Episode 51 – Seeing the Ear, Nose, and Throat Doctor

Just the mention of the Ear, Nose, and Throat Doctor (ENT) can strike terror in the hearts (and throats of singers). However, a good ENT can be your voice’s best friend.

In this episode, John covers what to look for in choosing an ENT, when you should go, what to expect, and the main vocal issues you may encounter.

This episode is essential for all professional voice users.

SHOW LINKS:

Dr. Reena Gupta – An excellent resource website as well as a highly qualified voice specialist.

Dr. Curt Stock – A skilled ENT as well as a passionate supporter of vocal science and healthy singing.

 

TRANSCRIPT:

Episode 51 – Seeing the Ear, Nose, and Throat Doctor

 

Hey, this is John Henny. Welcome back to another episode of the Intelligent Vocalist.

 

Alright, let’s talk about the Ear, Nose, and Throat doctor. This can strike fear into the hearts of singers – ENT. I’ve had students terrified to go to the ear, nose, and throat doctor and actually put it off worried about what they would find out. They didn’t want to hear the truth. And that’s unfortunate because the one thing that you have to realize about your voice is if you feel that something is going on, if something’s not right, the longer you wait the bigger the problem can be. So, I do want to encourage you to get to an ear, nose, and throat doctor right away.

 

Now, choosing an ear, nose, and throat doctor can be like choosing a voice teacher. Believe it or not, in the bigger cities especially here in L.A. and also New York, Nashville I’m sure has some of these – they get a little bit of a celebrity culture around medical professionals, just as you do around hair dressers and personal trainers, and yes, voice teachers. And when you start working with celebrities it raises your credibility because one thing celebrities are good at is picking medical professionals. All celebrities are medical experts. So you cannot be famous until you’ve proven that you are a medical expert, which of course is nonsense. However, celebrities are very very powerful thing in our culture and we’re all swayed by it. So the way it kind of works here in L.A. is celebrity voice teachers get in with celebrity ENTs. A lot of celebrities that voice teachers get                  actually come from the ear, nose, and throat doctor.

 

A lot of time singers don’t seek out voice teachers on their own or they don’t know who to choose so they get recommended by the ear, nose, and throat doctor. However, the ear, nose, and throat doctor recommends voice teachers that send them clients. It’s kind of a two-way street. And ear, nose, and throat doctors don’t always know who the best voice teachers are either. However, if a voice teacher is terrible, the ear, nose, and throat doctor would see that their students aren’t getting better. So if an ear, nose, and throat doctor recommends a voice therapist –that’s a little more regulated than voice teachers. Voice teachers are the wild west. If they recommend a voice teacher, you can be pretty sure they’re at least decent. And if your voice teacher recommends an ear, nose, and throat doctor, hopefully they kind of studied and vetted that doctor, and not just sending you because the doctor sends them clients.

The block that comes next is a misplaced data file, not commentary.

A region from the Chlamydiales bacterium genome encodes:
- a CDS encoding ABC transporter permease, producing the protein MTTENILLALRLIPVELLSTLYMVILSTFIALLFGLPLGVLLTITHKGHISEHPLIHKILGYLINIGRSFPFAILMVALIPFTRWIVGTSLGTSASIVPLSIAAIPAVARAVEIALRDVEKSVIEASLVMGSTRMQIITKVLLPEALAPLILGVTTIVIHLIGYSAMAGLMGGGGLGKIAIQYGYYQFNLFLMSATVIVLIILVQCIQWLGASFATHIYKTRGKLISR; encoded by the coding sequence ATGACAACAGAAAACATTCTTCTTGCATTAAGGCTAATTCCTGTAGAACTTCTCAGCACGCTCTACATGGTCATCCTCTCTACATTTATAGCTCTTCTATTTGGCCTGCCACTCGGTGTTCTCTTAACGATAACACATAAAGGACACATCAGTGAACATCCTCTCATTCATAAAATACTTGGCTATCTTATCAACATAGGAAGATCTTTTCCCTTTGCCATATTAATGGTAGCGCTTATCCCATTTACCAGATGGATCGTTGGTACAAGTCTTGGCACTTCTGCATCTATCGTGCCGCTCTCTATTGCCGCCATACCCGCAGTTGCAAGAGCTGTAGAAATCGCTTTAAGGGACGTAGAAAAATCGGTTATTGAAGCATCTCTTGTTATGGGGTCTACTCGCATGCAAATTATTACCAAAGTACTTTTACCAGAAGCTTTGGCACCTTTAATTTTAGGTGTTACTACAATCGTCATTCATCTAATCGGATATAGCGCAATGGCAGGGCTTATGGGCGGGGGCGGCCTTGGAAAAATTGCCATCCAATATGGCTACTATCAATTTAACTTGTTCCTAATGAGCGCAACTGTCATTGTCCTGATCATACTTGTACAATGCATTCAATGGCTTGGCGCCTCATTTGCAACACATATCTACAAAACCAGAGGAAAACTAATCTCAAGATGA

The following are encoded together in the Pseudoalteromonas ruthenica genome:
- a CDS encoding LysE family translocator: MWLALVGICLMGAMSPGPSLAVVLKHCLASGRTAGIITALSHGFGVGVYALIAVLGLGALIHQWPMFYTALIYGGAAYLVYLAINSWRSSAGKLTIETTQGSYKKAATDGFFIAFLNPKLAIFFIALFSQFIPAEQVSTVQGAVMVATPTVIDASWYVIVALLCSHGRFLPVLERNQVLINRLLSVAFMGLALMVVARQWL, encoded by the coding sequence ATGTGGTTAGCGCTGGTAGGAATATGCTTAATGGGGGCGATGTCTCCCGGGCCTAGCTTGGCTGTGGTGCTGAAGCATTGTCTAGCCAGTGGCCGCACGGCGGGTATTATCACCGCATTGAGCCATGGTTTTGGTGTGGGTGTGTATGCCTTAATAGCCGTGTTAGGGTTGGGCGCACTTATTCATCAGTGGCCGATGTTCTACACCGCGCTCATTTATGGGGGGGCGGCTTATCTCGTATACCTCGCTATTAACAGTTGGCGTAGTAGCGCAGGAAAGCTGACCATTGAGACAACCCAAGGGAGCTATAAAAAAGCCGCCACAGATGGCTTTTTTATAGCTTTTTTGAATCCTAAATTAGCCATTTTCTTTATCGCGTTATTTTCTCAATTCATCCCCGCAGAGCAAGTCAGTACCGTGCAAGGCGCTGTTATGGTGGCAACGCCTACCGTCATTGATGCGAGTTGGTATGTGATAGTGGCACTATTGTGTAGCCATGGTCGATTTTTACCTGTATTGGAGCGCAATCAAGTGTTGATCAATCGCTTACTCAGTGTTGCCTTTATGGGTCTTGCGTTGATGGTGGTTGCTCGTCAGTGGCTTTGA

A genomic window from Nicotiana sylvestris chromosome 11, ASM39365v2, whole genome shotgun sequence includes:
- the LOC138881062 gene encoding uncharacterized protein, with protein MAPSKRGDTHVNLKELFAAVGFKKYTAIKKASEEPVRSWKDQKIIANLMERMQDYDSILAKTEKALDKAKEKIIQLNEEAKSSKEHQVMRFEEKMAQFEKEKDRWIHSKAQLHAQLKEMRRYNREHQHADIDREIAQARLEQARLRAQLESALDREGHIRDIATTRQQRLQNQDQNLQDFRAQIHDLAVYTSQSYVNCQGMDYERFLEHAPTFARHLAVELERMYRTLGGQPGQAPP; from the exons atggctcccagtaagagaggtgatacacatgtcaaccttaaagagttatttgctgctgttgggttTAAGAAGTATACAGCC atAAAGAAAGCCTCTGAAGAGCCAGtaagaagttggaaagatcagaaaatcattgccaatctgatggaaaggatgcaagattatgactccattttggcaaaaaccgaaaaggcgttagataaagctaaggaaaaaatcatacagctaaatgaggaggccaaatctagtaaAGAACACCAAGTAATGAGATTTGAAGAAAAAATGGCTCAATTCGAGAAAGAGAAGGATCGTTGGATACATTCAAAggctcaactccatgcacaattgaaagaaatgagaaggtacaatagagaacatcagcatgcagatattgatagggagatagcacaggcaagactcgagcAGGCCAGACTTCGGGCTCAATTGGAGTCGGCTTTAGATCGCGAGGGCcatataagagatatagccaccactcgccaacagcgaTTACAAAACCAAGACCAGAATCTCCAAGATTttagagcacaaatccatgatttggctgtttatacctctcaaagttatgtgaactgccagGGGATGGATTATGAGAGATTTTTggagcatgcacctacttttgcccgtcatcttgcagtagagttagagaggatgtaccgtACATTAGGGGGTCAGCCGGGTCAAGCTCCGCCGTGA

Now having said that, let’s say that you need to choose a teacher on your own and you want to find an ear, nose, and throat doctor. Well, as the name implies, they work on the ear, the nose, and the throat. Some ENTs specialized more in the ears. Some ENTs specialized more in the nose or different cancers. And then there’s a branch of ENTs that are laryngologists and they specialized in the larynx or the voice, so they have additional training in voice disorders. And you do want to look for somebody if you can. If you’re in a bigger city you should be able to find – I believe they are called fellowship trained laryngologists. That means they’ve done, I think an extra year of training in laryngology, and then, even further specialized, if they really focus on professional voice users.

 

 

Professional voice users are not just singers. It can be public school teachers, sales people, attorneys, business people, public speakers – anybody who uses their voice primarily to make their living, so that encompasses a lot of people. It usually doesn’t encompass accountants – they don’t really use their voice too much – or computer programmers. But if it’s somebody that really focuses on professional voices, that is a great sign.